Stem cell study opens door to manufactured cell cultured meat

Stem cell study opens door to manufactured cell cultured meat

Scientists have obtained for the first time stem cells that grow under chemically defined conditions, which they say will pave the way for manufacturing cell cultured meat.

Stem cells from livestock
Stem cells obtained from livestock can be grown under chemically defined conditions.

Researchers from the University of Nottingham’s School of Biosciences, together with colleagues at the Universities of Cambridge, Exeter, Tokyo and Meiji (Japan), have developed stem cell lines from pigs, sheep and cattle embryos grown without the need for serum, feeder cells or antibiotics.

The chemically defined conditions are growth medium suitable for the in vitro cell culture of animal cells in which all of the chemical components are known. Standard cell culture media commonly consist of a basal medium supplemented with animal serum (such as fetal bovine serum, FBS) as a source of nutrients and other ill-defined factors. 

There are technical disadvantages to using serum, which include its undefined nature, composition variability from one batch to the next and the risk of contamination. The researchers say the chemically defined approach offers greater consistency and safety, which makes it the ideal solution for the manufacture of laboratory grown food products.

Professor Ramiro Alberio, who led the research, said: “The ability to derive and maintain livestock stem cells under chemically defined conditions paves the way for the development of novel food products, such as cultured meat. The cell lines we developed are a step change from previous models as they have the unique ability to permanently grow to make muscle and fat.”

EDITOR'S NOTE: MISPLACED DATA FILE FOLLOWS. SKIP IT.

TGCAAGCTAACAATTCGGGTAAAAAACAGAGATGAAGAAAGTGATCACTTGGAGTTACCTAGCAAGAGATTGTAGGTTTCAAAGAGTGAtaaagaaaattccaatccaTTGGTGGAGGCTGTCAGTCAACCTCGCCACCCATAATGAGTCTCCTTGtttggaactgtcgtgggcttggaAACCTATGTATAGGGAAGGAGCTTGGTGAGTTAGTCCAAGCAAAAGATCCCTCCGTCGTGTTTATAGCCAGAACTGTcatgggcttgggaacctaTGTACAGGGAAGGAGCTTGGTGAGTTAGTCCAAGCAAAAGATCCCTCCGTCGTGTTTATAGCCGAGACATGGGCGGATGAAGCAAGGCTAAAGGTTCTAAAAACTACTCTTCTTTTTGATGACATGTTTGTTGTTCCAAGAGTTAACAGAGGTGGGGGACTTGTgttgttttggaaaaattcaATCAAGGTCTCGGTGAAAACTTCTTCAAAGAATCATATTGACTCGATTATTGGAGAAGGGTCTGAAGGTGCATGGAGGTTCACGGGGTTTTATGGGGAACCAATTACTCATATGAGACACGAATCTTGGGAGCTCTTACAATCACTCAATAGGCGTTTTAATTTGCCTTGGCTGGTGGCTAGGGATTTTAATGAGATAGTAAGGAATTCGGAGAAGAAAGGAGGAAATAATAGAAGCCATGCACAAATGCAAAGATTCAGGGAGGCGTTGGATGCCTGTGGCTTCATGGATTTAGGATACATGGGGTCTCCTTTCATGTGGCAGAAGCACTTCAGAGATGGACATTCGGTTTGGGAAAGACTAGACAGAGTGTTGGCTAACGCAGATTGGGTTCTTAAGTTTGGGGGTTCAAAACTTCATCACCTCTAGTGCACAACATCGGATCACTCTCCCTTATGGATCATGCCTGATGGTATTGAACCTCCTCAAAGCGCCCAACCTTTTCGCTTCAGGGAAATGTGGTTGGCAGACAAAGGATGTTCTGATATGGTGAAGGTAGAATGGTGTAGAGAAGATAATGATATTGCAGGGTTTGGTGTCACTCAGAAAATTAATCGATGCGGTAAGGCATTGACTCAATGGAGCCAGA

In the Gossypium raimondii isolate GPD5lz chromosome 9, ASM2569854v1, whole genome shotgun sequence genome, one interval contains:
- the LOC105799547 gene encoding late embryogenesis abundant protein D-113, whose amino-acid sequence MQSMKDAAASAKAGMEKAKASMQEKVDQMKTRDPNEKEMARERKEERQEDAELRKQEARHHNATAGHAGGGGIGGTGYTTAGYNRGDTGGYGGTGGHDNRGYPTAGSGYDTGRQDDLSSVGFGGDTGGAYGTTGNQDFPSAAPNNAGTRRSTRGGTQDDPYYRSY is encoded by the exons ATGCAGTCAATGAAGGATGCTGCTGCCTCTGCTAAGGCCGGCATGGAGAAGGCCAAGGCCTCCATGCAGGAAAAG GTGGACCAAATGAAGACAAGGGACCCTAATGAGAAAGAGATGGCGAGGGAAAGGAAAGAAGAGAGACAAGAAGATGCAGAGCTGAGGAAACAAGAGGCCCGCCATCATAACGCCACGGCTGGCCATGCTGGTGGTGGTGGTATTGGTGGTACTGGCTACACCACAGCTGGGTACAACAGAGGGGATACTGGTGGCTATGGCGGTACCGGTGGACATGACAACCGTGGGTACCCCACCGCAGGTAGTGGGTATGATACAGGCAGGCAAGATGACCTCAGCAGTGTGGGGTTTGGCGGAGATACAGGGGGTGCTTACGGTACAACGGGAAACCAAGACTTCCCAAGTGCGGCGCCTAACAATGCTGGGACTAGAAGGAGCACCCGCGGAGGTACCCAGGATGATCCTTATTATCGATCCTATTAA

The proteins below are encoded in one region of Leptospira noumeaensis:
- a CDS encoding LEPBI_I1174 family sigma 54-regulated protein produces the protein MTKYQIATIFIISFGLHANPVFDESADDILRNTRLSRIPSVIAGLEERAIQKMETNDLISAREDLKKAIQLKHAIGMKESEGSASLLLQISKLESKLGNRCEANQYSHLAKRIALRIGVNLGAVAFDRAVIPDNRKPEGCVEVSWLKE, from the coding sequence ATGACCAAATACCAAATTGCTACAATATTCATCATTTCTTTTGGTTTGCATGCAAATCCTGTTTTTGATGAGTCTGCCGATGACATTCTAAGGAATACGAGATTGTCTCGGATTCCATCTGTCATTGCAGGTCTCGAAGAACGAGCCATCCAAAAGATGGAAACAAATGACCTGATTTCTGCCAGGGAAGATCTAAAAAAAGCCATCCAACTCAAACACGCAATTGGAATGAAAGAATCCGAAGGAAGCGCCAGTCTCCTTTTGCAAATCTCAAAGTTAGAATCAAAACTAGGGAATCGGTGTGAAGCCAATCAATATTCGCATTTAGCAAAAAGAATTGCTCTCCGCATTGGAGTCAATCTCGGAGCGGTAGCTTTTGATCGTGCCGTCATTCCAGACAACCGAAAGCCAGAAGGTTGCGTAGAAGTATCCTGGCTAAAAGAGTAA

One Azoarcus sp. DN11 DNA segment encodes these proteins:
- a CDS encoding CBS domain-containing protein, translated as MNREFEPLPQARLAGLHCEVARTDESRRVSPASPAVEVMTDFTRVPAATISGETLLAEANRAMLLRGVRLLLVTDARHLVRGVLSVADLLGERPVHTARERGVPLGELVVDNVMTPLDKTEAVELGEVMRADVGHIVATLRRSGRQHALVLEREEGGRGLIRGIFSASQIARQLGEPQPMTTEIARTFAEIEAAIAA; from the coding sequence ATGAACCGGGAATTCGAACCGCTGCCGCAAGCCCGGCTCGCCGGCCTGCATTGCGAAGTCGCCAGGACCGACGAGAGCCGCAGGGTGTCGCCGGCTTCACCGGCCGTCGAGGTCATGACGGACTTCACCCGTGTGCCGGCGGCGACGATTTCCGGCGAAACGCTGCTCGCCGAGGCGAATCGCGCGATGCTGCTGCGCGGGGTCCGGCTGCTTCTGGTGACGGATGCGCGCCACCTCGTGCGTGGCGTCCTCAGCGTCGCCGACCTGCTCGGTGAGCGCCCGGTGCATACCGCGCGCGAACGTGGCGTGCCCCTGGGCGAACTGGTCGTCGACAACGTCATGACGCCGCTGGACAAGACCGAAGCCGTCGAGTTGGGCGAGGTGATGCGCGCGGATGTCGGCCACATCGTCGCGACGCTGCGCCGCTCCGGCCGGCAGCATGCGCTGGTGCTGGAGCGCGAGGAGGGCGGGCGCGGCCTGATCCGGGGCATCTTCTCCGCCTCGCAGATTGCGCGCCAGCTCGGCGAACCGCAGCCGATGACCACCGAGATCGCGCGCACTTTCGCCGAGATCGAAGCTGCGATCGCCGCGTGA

Further potential for gene editing

Because the cells can be genetically manipulated using the Crisp/Cas9 gene editing tool, the technology also offers opportunities for expanded research into gene editing animals to address issues such as productivity, adaptation to climate change and modification of diets.

“Gene editing in this way makes modifications that could happen naturally  over a long time but in a selective and rapid manner to customise specific traits,” Prof Alberio said. “This can accelerate the pace of genetic selection of livestock and cultured meat to improve productivity and creation of healthier foods. With a growing population to feed in a changing climate, finding reliable and sustainable food is vital. This research offers potential solutions that the food industry could use at scale.”

The research – ‘Pluripotent stem cells related to embryonic disc exhibit common self-renewal requirements in diverse livestock species’ – has been published in the journal Development and was funded by BBSRC, EU (ERC), MRC and Wellcome Trust.

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